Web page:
Animals can show bias in their use of laterally paired organs that do not have any conspicuous anatomical differentiation between the right and left organs. Like right handedness in humans, males of the giant earwig Labidura riparia (Labiduridae: Labidurinae) preferentially (~90%) use the right one of their laterally paired penises for copulation. To elucidate the evolutionary origin of this lateralization, patterns of penis use were examined for the related species of the genus Nala (Labiduridae: Nalinae). In multiple populations and broods of both Nala lividipes and Nala nepalensis, males that were ready to use the right or left penis were equally frequent, providing a striking contrast to Labidura. Surgical ablation of one of the two penises revealed that both penises are functionally competent in N. lividipes. Nevertheless, each male almost consistently used only one of the paired penises, either the right or the left one. Changes in penis use were estimated to occur only once per 64-143 days per male. The present study is the first report of individual-level lateralization for animal genitalia that do not show any conspicuous anatomical differentiation between the right and left organs. Possible advantages of lateralization are discussed in relationship to co-evolution of the genitalia between the sexes.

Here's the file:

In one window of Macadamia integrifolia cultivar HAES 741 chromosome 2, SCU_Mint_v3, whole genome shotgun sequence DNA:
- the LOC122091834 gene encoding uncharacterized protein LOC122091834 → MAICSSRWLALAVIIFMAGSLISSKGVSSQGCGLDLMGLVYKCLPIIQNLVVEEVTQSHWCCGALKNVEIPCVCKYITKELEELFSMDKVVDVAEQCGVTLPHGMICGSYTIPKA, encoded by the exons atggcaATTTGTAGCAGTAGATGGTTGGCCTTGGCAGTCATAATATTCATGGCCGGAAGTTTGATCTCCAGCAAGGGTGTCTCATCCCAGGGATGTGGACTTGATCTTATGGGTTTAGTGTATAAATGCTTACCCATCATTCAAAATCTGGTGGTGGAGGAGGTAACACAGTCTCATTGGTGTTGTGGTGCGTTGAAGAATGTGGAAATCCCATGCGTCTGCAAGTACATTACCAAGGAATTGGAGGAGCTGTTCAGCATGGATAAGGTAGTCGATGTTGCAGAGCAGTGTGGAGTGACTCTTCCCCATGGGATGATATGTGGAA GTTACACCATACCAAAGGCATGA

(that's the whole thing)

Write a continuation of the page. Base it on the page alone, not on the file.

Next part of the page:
- behavioural asymmetry
- individual-level lateralization
- mating behaviour
- penis-number evolution
- sperm storage organs
ASJC Scopus subject areas
- Ecology, Evolution, Behavior and Systematics